It depends who you talk to, but interest waned amid concerns about alienating China. Australian’s Morrison has blamed a predecessor, the Mandarin-speaking former diplomat Kevin Rudd, for a “policy to disconnect from the Quad.” But Rudd, writing in 2019, argued it wasn’t that simple. The Quad lost favor with power brokers in Japan, Rudd said, after Abe resigned the same year he proposed the grouping and especially after his party lost power in 2009. Rudd wrote that U.S. officials didn’t even bring up the Quad when he visited as prime minister in 2008 and that his India counterpart, Manmohan Singh, pledged not to be part of any initiative to contain China. Yet by 2017, with nationalist governments in power in Japan and India, circumstances had changed again. Before Biden came to power, China had engaged in a bloody spat with India on their disputed Himalayan border and launched punishing trade measures against Australia for proposing an investigation into the origins of the coronavirus that causes Covid-19, which was first detected in the Chinese city of Wuhan.
4. What does China say about the Quad?
China has lambasted the Quad as a mechanism to contain its global rise. Foreign Ministry spokesman Zhao Lijian accused the group of being dedicated to undermining China’s interests. After the Quad’s virtual summit, the defense ministry said the group “hangs on to Cold War mentality, pursues group confrontation, is keen on geopolitical games, uses the so-called China challenge as an excuse to form cliques, and openly incites discord between regional countries.”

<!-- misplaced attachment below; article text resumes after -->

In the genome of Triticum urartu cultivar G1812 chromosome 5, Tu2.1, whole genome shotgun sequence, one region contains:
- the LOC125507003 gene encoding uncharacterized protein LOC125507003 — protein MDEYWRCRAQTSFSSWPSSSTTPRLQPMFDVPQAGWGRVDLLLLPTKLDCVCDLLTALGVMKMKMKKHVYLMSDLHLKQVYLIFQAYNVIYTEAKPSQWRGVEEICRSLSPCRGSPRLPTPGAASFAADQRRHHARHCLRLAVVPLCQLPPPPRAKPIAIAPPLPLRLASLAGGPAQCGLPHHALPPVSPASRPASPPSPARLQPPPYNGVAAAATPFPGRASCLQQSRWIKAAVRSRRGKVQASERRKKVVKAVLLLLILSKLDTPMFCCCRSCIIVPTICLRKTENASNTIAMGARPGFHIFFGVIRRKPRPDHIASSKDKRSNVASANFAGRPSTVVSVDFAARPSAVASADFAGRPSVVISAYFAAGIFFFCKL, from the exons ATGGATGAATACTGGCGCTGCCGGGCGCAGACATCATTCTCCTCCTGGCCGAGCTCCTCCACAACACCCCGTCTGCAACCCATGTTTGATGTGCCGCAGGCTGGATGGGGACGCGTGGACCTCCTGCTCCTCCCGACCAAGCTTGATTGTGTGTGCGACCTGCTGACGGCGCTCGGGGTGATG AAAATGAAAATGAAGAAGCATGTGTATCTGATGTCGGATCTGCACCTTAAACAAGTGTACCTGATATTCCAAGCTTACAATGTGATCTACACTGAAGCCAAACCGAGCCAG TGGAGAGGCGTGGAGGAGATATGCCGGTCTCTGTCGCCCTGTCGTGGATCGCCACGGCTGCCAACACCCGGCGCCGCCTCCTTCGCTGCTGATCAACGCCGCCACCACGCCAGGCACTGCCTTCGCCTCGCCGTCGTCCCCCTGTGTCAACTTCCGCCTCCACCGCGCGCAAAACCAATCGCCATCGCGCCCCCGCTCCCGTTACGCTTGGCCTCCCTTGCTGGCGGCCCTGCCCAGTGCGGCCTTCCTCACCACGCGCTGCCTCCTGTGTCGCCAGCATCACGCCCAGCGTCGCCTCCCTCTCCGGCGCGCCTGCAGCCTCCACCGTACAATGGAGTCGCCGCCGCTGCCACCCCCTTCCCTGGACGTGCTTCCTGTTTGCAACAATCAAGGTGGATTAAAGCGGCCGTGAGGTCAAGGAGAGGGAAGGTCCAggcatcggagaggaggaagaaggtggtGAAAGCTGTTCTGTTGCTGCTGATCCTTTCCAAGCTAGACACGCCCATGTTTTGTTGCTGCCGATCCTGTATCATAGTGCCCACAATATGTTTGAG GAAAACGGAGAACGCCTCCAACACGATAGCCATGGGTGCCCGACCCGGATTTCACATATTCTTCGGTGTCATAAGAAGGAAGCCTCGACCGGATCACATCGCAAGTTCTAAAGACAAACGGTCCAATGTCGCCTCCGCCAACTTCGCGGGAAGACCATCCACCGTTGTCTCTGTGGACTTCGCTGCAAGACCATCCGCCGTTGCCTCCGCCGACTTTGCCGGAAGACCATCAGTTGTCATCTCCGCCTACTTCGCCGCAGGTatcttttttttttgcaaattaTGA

5. What do other critics say?
They note the Quad has struggled with its members’ divergent interests, capabilities and interconnectedness with the Chinese economy, the world’s second largest. Some have accused the Quad of being a talking shop that nevertheless cannot speak with one voice and that lacks any real institutional structure. Others fear it could morph into an Asian NATO that would provoke a Chinese response. Indian officials have been both wary of poking China and skeptical of Australia’s heretofore close ties with Beijing, writes Tanvi Madan, a senior fellow with the Brookings Institution. In a symbolic move in 2020, however, India appeared to overcome its hesitation and invited Australia to again join the Malabar exercises.
6. What is the Quad’s agenda?
At their virtual summit, the leaders pledged to establish a vaccine expert working group to expand access to Covid inoculations across Asia. But their statement promising a “free, open, inclusive, and resilient Indo-Pacific” also signals an intent to act on an array of pressing global challenges. That includes big issues like climate change and counter-terrorism as well as specific domains such as “quality infrastructure investment” -- a likely riposte to Chinese President Xi Jinping’s Belt and Road Initiative. That campaign has helped build roads and power stations across Asia but has been the subject of heavy criticism, including accusations that China is luring poor countries into debt traps.
The Reference Shelf
- An analysis by the Center for Strategic & International Studies on the Quad’s past, present and future.
- A U.S. Congressional Research Service report on the Quad.
- Former Australian Prime Minister Kevin Rudd’s essay on the group’s history.
- A Bloomberg Businessweek article on the unity challenges facing the Quad.